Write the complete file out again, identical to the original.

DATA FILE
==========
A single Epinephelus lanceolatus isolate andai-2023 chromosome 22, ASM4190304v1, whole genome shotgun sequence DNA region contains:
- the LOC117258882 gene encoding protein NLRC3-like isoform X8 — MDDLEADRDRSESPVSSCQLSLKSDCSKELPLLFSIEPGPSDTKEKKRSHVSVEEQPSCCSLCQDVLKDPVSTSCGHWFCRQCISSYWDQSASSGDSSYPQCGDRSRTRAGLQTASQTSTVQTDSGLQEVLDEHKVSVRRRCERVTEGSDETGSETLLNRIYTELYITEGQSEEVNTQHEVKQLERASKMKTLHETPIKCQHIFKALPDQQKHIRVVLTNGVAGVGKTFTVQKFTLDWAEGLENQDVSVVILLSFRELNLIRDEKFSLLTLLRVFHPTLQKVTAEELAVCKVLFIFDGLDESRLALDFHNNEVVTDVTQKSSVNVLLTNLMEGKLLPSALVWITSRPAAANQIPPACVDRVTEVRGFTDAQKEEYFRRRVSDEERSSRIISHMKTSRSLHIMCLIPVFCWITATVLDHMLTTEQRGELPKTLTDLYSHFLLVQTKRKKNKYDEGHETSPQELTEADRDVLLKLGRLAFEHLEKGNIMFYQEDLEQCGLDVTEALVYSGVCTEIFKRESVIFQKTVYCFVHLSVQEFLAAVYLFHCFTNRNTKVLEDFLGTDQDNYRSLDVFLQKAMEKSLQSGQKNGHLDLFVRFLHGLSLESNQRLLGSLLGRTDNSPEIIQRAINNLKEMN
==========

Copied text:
A single Epinephelus lanceolatus isolate andai-2023 chromosome 22, ASM4190304v1, whole genome shotgun sequence DNA region contains:
- the LOC117258882 gene encoding protein NLRC3-like isoform X8 — MDDLEADRDRSESPVSSCQLSLKSDCSKELPLLFSIEPGPSDTKEKKRSHVSVEEQPSCCSLCQDVLKDPVSTSCGHWFCRQCISSYWDQSASSGDSSYPQCGDRSRTRAGLQTASQTSTVQTDSGLQEVLDEHKVSVRRRCERVTEGSDETGSETLLNRIYTELYITEGQSEEVNTQHEVKQLERASKMKTLHETPIKCQHIFKALPDQQKHIRVVLTNGVAGVGKTFTVQKFTLDWAEGLENQDVSVVILLSFRELNLIRDEKFSLLTLLRVFHPTLQKVTAEELAVCKVLFIFDGLDESRLALDFHNNEVVTDVTQKSSVNVLLTNLMEGKLLPSALVWITSRPAAANQIPPACVDRVTEVRGFTDAQKEEYFRRRVSDEERSSRIISHMKTSRSLHIMCLIPVFCWITATVLDHMLTTEQRGELPKTLTDLYSHFLLVQTKRKKNKYDEGHETSPQELTEADRDVLLKLGRLAFEHLEKGNIMFYQEDLEQCGLDVTEALVYSGVCTEIFKRESVIFQKTVYCFVHLSVQEFLAAVYLFHCFTNRNTKVLEDFLGTDQDNYRSLDVFLQKAMEKSLQSGQKNGHLDLFVRFLHGLSLESNQRLLGSLLGRTDNSPEIIQRAINNLKEMN